Towering over the modest residences in its vicinity, the soaring blue limestone, and Ohio sandstone-faced Roman Catholic church is one of the most recognizable symbols of Albany, New York’s rich history. It’s also one of the most endangered.
Closed since 1994, St. Joseph’s Church has remained remarkably intact. When the parish shuttered the building, it had $2 million in deferred maintenance, including cracked stained glass, a leaking roof, and a stone foundation that was cracking.
Over time, that’s led to some of the mammoth marble columns shifting, but those have been shored up with steel anchors. A new roof was installed and the flooring stabilized so that artisan events could be held inside.
Throughout the years, various rehabilitation proposals were floated for St. Joseph’s. One motion centered around the building’s reuse into an events center, but complaining residents brought up parking concerns — which apparently were not of a concern when the church was full of worshippers.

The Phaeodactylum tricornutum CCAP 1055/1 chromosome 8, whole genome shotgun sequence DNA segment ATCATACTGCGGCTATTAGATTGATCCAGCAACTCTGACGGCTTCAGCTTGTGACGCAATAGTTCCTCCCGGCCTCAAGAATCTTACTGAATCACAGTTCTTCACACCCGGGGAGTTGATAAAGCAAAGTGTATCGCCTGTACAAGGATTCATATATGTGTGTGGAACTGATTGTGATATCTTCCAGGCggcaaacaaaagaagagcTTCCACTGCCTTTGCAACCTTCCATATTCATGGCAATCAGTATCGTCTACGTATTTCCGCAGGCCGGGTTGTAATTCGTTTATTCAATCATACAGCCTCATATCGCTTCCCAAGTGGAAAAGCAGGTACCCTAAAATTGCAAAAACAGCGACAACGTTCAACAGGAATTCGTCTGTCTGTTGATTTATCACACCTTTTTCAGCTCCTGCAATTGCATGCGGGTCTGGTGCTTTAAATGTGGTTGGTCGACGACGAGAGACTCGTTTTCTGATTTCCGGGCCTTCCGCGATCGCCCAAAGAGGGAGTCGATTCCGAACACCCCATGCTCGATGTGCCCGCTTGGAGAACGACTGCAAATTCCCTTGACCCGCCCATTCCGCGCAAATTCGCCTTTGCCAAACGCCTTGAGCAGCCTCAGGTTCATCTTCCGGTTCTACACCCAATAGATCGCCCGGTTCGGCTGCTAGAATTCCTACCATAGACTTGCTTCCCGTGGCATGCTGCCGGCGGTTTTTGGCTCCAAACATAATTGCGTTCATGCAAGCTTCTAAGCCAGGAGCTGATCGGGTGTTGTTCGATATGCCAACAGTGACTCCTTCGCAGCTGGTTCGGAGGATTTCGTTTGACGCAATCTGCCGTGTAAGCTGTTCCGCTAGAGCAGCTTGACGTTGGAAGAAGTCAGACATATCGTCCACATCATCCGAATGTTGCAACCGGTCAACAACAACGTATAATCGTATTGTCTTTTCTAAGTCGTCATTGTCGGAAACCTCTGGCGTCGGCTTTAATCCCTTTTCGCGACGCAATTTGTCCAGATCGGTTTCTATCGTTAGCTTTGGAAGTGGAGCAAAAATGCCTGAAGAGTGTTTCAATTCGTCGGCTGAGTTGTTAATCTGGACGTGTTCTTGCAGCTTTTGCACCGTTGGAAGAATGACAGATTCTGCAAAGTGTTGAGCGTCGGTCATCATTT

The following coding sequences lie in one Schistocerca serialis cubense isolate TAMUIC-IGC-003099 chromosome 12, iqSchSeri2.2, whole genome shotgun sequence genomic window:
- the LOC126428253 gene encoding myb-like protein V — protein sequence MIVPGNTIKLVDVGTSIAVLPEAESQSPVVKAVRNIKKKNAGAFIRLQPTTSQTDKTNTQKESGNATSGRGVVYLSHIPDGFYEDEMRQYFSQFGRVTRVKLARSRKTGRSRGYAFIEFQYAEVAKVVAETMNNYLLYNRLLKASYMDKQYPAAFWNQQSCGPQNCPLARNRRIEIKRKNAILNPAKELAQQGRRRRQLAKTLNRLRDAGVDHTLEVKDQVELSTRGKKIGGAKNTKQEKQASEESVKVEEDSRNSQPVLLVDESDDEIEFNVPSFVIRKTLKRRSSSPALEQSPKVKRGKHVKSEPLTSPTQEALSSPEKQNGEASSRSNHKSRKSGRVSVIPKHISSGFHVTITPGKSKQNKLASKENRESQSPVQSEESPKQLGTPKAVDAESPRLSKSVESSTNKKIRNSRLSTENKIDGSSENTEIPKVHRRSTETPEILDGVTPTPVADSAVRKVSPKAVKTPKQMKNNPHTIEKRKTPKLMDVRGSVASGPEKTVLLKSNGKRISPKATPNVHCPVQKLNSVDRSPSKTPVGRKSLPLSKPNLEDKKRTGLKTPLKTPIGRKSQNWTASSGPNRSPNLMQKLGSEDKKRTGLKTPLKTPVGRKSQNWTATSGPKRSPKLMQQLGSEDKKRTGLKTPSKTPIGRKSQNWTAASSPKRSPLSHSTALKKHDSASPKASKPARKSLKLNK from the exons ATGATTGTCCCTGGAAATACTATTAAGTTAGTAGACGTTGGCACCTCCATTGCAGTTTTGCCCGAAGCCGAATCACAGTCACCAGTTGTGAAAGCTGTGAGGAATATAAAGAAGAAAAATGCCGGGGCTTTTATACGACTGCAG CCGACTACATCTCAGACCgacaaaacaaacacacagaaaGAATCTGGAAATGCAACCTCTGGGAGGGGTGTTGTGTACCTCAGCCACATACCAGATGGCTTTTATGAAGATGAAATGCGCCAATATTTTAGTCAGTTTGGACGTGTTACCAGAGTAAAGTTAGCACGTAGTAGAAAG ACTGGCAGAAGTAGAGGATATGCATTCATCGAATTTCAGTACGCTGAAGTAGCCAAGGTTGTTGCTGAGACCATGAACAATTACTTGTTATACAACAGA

Another bid centered around the conversion of the church into a microbrewery, similar to Church Brew Works in Pittsburgh, Pennsylvania. The neighborhood brought up overblown concerns of drunken douchebaggery which simply do not happen en masse at the Church Brew Works in Pittsburgh.
And now the neighborhood is concerned that business concerns in the church could lead to the area gentrifying. Because nothing drags down a neighborhood more than a giant, derelict church.
And so, the church remains derelict without a future and with little hope of reuse as long as the neighborhood sees any potential reuse as a symbol of prosperity.